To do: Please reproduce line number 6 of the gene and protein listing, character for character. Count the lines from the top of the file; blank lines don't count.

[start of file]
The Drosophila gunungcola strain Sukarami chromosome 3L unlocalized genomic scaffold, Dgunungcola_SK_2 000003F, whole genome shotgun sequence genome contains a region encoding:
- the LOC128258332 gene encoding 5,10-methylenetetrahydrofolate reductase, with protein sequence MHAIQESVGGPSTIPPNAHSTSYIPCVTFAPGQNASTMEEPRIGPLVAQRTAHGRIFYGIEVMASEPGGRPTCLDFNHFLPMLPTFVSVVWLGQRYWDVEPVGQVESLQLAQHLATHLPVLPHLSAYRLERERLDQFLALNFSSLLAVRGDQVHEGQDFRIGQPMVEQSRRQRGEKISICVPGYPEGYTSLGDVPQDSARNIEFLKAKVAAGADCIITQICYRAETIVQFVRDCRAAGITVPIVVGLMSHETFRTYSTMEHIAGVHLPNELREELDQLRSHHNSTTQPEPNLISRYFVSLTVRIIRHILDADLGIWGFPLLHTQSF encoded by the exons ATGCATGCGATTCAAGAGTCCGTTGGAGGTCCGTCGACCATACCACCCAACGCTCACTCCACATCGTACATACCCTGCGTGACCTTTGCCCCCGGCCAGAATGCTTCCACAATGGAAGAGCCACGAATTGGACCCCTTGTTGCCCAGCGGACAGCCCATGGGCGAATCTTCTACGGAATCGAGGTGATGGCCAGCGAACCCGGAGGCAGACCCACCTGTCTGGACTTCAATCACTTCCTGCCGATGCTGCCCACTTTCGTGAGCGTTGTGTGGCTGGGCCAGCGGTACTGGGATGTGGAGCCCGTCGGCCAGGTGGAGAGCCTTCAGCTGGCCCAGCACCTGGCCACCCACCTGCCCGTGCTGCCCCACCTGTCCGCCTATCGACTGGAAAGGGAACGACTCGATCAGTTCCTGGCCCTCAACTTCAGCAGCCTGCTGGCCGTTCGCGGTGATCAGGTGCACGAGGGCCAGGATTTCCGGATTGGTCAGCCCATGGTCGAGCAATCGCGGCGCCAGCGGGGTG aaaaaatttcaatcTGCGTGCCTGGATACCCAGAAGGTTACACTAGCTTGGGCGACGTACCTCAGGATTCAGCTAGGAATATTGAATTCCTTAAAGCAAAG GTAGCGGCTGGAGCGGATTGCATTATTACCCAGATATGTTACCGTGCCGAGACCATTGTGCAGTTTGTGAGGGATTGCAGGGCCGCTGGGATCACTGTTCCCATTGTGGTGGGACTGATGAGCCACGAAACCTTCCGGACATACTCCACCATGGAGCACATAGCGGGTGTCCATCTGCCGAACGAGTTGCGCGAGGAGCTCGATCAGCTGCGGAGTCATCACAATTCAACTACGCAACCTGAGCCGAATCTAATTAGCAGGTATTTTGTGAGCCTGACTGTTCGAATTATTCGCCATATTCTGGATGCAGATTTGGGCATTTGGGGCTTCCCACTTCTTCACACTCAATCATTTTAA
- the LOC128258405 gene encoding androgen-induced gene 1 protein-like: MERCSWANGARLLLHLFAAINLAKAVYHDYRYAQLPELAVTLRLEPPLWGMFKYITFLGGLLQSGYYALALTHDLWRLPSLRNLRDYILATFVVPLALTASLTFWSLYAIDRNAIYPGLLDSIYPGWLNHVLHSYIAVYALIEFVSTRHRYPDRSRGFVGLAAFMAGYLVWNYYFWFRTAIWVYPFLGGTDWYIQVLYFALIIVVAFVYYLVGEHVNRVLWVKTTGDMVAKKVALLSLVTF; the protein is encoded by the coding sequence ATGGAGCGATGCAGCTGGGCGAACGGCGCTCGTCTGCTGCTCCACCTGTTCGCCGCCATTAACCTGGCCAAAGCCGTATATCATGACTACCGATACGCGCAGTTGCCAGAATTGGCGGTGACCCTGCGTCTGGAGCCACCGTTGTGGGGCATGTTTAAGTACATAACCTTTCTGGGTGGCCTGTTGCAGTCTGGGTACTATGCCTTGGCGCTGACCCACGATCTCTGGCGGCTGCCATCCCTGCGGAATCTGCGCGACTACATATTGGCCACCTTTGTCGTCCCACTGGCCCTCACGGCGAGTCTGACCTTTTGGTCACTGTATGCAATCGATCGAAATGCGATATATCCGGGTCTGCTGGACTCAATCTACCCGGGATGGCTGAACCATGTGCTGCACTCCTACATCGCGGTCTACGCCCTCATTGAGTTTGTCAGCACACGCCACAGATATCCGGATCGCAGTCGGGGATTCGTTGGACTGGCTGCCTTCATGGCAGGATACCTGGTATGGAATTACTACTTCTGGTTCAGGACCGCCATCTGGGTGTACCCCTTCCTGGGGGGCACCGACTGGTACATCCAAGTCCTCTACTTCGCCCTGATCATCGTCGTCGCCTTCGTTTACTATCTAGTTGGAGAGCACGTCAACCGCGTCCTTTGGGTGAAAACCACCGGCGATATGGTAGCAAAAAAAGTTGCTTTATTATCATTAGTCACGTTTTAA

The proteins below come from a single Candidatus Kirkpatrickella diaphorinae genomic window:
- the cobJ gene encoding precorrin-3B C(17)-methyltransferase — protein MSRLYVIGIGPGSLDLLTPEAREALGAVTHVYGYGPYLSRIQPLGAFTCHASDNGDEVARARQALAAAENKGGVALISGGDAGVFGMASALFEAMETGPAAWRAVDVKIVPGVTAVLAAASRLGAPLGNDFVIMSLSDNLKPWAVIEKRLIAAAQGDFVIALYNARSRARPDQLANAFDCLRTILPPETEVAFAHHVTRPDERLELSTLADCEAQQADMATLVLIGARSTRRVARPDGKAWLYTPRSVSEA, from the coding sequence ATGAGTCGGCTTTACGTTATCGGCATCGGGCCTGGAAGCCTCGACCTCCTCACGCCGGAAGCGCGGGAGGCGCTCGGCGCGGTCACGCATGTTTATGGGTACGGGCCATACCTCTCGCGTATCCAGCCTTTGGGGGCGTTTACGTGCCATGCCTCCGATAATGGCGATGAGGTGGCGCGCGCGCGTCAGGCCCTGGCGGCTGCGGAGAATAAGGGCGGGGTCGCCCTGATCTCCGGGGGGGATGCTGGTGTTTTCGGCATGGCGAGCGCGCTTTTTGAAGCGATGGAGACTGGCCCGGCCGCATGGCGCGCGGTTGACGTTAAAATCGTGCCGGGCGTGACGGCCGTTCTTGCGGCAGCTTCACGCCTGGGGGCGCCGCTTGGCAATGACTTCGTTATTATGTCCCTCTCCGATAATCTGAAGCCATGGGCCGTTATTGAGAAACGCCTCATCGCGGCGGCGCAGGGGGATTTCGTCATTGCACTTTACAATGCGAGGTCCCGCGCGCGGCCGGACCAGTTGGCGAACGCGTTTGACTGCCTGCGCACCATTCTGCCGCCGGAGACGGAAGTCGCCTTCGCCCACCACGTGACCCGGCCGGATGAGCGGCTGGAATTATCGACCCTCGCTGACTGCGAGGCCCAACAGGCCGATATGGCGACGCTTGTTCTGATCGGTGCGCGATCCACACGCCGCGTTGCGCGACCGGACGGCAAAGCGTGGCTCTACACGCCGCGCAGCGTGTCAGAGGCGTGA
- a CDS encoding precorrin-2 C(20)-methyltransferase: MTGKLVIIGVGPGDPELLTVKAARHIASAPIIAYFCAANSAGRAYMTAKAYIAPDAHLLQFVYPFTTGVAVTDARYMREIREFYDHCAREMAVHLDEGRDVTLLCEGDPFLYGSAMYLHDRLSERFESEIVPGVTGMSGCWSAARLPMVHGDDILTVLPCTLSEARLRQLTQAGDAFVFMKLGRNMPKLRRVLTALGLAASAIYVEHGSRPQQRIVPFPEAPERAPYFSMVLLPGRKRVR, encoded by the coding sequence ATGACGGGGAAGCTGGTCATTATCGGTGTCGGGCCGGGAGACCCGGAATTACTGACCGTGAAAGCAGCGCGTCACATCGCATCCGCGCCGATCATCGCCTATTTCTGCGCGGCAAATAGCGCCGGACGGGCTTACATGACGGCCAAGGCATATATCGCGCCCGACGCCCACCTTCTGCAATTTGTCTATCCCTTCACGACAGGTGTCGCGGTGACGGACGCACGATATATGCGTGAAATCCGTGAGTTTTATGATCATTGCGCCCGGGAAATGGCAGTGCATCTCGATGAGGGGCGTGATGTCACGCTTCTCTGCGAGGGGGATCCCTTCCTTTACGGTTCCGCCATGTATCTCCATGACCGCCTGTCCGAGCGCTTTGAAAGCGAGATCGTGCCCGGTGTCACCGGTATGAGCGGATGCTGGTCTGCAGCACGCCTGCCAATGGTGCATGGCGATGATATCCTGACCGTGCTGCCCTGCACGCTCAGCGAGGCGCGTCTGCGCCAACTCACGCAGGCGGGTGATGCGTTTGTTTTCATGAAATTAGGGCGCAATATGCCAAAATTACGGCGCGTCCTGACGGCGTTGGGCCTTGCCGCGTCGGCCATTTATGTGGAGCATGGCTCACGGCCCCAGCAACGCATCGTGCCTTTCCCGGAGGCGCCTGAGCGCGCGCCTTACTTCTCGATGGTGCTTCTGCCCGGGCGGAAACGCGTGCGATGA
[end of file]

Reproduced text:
- a CDS encoding precorrin-2 C(20)-methyltransferase: MTGKLVIIGVGPGDPELLTVKAARHIASAPIIAYFCAANSAGRAYMTAKAYIAPDAHLLQFVYPFTTGVAVTDARYMREIREFYDHCAREMAVHLDEGRDVTLLCEGDPFLYGSAMYLHDRLSERFESEIVPGVTGMSGCWSAARLPMVHGDDILTVLPCTLSEARLRQLTQAGDAFVFMKLGRNMPKLRRVLTALGLAASAIYVEHGSRPQQRIVPFPEAPERAPYFSMVLLPGRKRVR, encoded by the coding sequence ATGACGGGGAAGCTGGTCATTATCGGTGTCGGGCCGGGAGACCCGGAATTACTGACCGTGAAAGCAGCGCGTCACATCGCATCCGCGCCGATCATCGCCTATTTCTGCGCGGCAAATAGCGCCGGACGGGCTTACATGACGGCCAAGGCATATATCGCGCCCGACGCCCACCTTCTGCAATTTGTCTATCCCTTCACGACAGGTGTCGCGGTGACGGACGCACGATATATGCGTGAAATCCGTGAGTTTTATGATCATTGCGCCCGGGAAATGGCAGTGCATCTCGATGAGGGGCGTGATGTCACGCTTCTCTGCGAGGGGGATCCCTTCCTTTACGGTTCCGCCATGTATCTCCATGACCGCCTGTCCGAGCGCTTTGAAAGCGAGATCGTGCCCGGTGTCACCGGTATGAGCGGATGCTGGTCTGCAGCACGCCTGCCAATGGTGCATGGCGATGATATCCTGACCGTGCTGCCCTGCACGCTCAGCGAGGCGCGTCTGCGCCAACTCACGCAGGCGGGTGATGCGTTTGTTTTCATGAAATTAGGGCGCAATATGCCAAAATTACGGCGCGTCCTGACGGCGTTGGGCCTTGCCGCGTCGGCCATTTATGTGGAGCATGGCTCACGGCCCCAGCAACGCATCGTGCCTTTCCCGGAGGCGCCTGAGCGCGCGCCTTACTTCTCGATGGTGCTTCTGCCCGGGCGGAAACGCGTGCGATGA